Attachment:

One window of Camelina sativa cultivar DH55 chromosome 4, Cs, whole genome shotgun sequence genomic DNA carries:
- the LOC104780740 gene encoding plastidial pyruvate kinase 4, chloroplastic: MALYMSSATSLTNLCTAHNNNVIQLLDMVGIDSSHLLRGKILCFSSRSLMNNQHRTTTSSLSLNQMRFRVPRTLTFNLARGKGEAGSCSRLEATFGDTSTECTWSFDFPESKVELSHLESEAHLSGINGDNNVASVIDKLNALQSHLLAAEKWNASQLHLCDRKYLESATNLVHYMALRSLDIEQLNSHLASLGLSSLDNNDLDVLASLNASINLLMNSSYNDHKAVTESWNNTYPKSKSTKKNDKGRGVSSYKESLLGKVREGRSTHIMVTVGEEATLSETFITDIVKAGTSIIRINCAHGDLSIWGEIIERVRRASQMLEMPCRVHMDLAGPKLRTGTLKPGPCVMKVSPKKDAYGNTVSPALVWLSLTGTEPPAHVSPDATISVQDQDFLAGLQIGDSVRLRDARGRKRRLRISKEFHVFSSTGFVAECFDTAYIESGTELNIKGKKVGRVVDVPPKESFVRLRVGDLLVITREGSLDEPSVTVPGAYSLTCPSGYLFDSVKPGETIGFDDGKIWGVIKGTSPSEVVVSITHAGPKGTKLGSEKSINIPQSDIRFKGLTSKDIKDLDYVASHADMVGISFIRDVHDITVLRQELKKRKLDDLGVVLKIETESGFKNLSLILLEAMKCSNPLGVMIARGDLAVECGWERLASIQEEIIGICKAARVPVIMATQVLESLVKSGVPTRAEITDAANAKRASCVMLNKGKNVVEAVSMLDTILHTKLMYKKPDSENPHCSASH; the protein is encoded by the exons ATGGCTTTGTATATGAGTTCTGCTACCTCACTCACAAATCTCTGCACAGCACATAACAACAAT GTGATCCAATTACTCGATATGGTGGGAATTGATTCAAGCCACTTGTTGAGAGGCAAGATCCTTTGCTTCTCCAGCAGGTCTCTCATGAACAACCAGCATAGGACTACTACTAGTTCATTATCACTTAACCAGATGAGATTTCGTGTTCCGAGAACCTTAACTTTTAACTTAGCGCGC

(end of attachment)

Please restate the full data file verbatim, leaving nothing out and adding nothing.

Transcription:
One window of Camelina sativa cultivar DH55 chromosome 4, Cs, whole genome shotgun sequence genomic DNA carries:
- the LOC104780740 gene encoding plastidial pyruvate kinase 4, chloroplastic: MALYMSSATSLTNLCTAHNNNVIQLLDMVGIDSSHLLRGKILCFSSRSLMNNQHRTTTSSLSLNQMRFRVPRTLTFNLARGKGEAGSCSRLEATFGDTSTECTWSFDFPESKVELSHLESEAHLSGINGDNNVASVIDKLNALQSHLLAAEKWNASQLHLCDRKYLESATNLVHYMALRSLDIEQLNSHLASLGLSSLDNNDLDVLASLNASINLLMNSSYNDHKAVTESWNNTYPKSKSTKKNDKGRGVSSYKESLLGKVREGRSTHIMVTVGEEATLSETFITDIVKAGTSIIRINCAHGDLSIWGEIIERVRRASQMLEMPCRVHMDLAGPKLRTGTLKPGPCVMKVSPKKDAYGNTVSPALVWLSLTGTEPPAHVSPDATISVQDQDFLAGLQIGDSVRLRDARGRKRRLRISKEFHVFSSTGFVAECFDTAYIESGTELNIKGKKVGRVVDVPPKESFVRLRVGDLLVITREGSLDEPSVTVPGAYSLTCPSGYLFDSVKPGETIGFDDGKIWGVIKGTSPSEVVVSITHAGPKGTKLGSEKSINIPQSDIRFKGLTSKDIKDLDYVASHADMVGISFIRDVHDITVLRQELKKRKLDDLGVVLKIETESGFKNLSLILLEAMKCSNPLGVMIARGDLAVECGWERLASIQEEIIGICKAARVPVIMATQVLESLVKSGVPTRAEITDAANAKRASCVMLNKGKNVVEAVSMLDTILHTKLMYKKPDSENPHCSASH; the protein is encoded by the exons ATGGCTTTGTATATGAGTTCTGCTACCTCACTCACAAATCTCTGCACAGCACATAACAACAAT GTGATCCAATTACTCGATATGGTGGGAATTGATTCAAGCCACTTGTTGAGAGGCAAGATCCTTTGCTTCTCCAGCAGGTCTCTCATGAACAACCAGCATAGGACTACTACTAGTTCATTATCACTTAACCAGATGAGATTTCGTGTTCCGAGAACCTTAACTTTTAACTTAGCGCGC